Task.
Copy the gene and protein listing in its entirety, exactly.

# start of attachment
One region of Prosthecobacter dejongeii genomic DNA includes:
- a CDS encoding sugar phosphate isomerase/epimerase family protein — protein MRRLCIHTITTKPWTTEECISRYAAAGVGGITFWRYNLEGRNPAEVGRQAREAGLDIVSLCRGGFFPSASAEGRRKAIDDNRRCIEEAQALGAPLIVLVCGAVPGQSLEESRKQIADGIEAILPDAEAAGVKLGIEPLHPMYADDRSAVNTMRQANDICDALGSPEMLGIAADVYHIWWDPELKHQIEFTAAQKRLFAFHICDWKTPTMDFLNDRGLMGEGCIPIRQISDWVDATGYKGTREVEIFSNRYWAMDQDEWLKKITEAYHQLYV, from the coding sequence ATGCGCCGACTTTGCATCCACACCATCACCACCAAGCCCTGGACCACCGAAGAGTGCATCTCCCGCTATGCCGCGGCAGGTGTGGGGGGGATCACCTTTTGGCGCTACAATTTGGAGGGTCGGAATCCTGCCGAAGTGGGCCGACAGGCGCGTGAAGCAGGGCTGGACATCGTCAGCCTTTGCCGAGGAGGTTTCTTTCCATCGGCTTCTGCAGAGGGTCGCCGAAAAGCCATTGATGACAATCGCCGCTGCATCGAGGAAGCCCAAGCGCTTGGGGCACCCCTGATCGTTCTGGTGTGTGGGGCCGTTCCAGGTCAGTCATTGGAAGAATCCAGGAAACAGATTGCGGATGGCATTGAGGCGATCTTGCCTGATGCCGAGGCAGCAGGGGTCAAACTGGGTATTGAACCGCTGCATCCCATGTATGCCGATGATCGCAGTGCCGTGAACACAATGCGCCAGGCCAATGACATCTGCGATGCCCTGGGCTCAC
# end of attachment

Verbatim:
One region of Prosthecobacter dejongeii genomic DNA includes:
- a CDS encoding sugar phosphate isomerase/epimerase family protein — protein MRRLCIHTITTKPWTTEECISRYAAAGVGGITFWRYNLEGRNPAEVGRQAREAGLDIVSLCRGGFFPSASAEGRRKAIDDNRRCIEEAQALGAPLIVLVCGAVPGQSLEESRKQIADGIEAILPDAEAAGVKLGIEPLHPMYADDRSAVNTMRQANDICDALGSPEMLGIAADVYHIWWDPELKHQIEFTAAQKRLFAFHICDWKTPTMDFLNDRGLMGEGCIPIRQISDWVDATGYKGTREVEIFSNRYWAMDQDEWLKKITEAYHQLYV, from the coding sequence ATGCGCCGACTTTGCATCCACACCATCACCACCAAGCCCTGGACCACCGAAGAGTGCATCTCCCGCTATGCCGCGGCAGGTGTGGGGGGGATCACCTTTTGGCGCTACAATTTGGAGGGTCGGAATCCTGCCGAAGTGGGCCGACAGGCGCGTGAAGCAGGGCTGGACATCGTCAGCCTTTGCCGAGGAGGTTTCTTTCCATCGGCTTCTGCAGAGGGTCGCCGAAAAGCCATTGATGACAATCGCCGCTGCATCGAGGAAGCCCAAGCGCTTGGGGCACCCCTGATCGTTCTGGTGTGTGGGGCCGTTCCAGGTCAGTCATTGGAAGAATCCAGGAAACAGATTGCGGATGGCATTGAGGCGATCTTGCCTGATGCCGAGGCAGCAGGGGTCAAACTGGGTATTGAACCGCTGCATCCCATGTATGCCGATGATCGCAGTGCCGTGAACACAATGCGCCAGGCCAATGACATCTGCGATGCCCTGGGCTCAC